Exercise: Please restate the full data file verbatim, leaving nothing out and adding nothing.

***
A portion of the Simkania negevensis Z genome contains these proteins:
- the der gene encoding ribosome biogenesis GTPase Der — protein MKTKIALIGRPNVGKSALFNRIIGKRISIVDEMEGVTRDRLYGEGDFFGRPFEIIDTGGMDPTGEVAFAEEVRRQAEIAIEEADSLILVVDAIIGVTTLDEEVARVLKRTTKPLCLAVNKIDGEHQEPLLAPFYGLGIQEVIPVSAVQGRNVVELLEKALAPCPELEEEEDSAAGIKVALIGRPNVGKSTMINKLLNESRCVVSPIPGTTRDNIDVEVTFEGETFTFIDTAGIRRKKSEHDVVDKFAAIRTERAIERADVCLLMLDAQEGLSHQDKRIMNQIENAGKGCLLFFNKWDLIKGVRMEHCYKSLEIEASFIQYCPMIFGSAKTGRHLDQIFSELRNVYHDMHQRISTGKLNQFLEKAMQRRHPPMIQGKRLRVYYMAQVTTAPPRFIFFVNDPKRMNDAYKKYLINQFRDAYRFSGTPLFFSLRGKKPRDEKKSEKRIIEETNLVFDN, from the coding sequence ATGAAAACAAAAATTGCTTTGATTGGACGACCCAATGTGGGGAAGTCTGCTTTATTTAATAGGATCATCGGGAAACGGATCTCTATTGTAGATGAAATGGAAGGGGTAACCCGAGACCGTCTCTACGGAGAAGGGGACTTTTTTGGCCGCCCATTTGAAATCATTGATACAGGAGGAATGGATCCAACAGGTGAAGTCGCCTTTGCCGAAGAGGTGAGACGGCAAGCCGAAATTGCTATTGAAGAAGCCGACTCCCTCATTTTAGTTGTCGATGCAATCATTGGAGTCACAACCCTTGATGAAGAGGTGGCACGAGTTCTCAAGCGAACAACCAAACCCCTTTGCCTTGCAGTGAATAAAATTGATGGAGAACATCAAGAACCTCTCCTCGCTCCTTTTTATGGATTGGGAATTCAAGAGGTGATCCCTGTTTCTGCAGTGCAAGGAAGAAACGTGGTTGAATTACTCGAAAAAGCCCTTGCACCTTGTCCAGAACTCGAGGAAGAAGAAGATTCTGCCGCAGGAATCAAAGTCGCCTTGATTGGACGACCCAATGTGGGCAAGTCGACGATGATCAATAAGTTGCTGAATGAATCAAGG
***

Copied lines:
A portion of the Simkania negevensis Z genome contains these proteins:
- the der gene encoding ribosome biogenesis GTPase Der — protein MKTKIALIGRPNVGKSALFNRIIGKRISIVDEMEGVTRDRLYGEGDFFGRPFEIIDTGGMDPTGEVAFAEEVRRQAEIAIEEADSLILVVDAIIGVTTLDEEVARVLKRTTKPLCLAVNKIDGEHQEPLLAPFYGLGIQEVIPVSAVQGRNVVELLEKALAPCPELEEEEDSAAGIKVALIGRPNVGKSTMINKLLNESRCVVSPIPGTTRDNIDVEVTFEGETFTFIDTAGIRRKKSEHDVVDKFAAIRTERAIERADVCLLMLDAQEGLSHQDKRIMNQIENAGKGCLLFFNKWDLIKGVRMEHCYKSLEIEASFIQYCPMIFGSAKTGRHLDQIFSELRNVYHDMHQRISTGKLNQFLEKAMQRRHPPMIQGKRLRVYYMAQVTTAPPRFIFFVNDPKRMNDAYKKYLINQFRDAYRFSGTPLFFSLRGKKPRDEKKSEKRIIEETNLVFDN, from the coding sequence ATGAAAACAAAAATTGCTTTGATTGGACGACCCAATGTGGGGAAGTCTGCTTTATTTAATAGGATCATCGGGAAACGGATCTCTATTGTAGATGAAATGGAAGGGGTAACCCGAGACCGTCTCTACGGAGAAGGGGACTTTTTTGGCCGCCCATTTGAAATCATTGATACAGGAGGAATGGATCCAACAGGTGAAGTCGCCTTTGCCGAAGAGGTGAGACGGCAAGCCGAAATTGCTATTGAAGAAGCCGACTCCCTCATTTTAGTTGTCGATGCAATCATTGGAGTCACAACCCTTGATGAAGAGGTGGCACGAGTTCTCAAGCGAACAACCAAACCCCTTTGCCTTGCAGTGAATAAAATTGATGGAGAACATCAAGAACCTCTCCTCGCTCCTTTTTATGGATTGGGAATTCAAGAGGTGATCCCTGTTTCTGCAGTGCAAGGAAGAAACGTGGTTGAATTACTCGAAAAAGCCCTTGCACCTTGTCCAGAACTCGAGGAAGAAGAAGATTCTGCCGCAGGAATCAAAGTCGCCTTGATTGGACGACCCAATGTGGGCAAGTCGACGATGATCAATAAGTTGCTGAATGAATCAAGG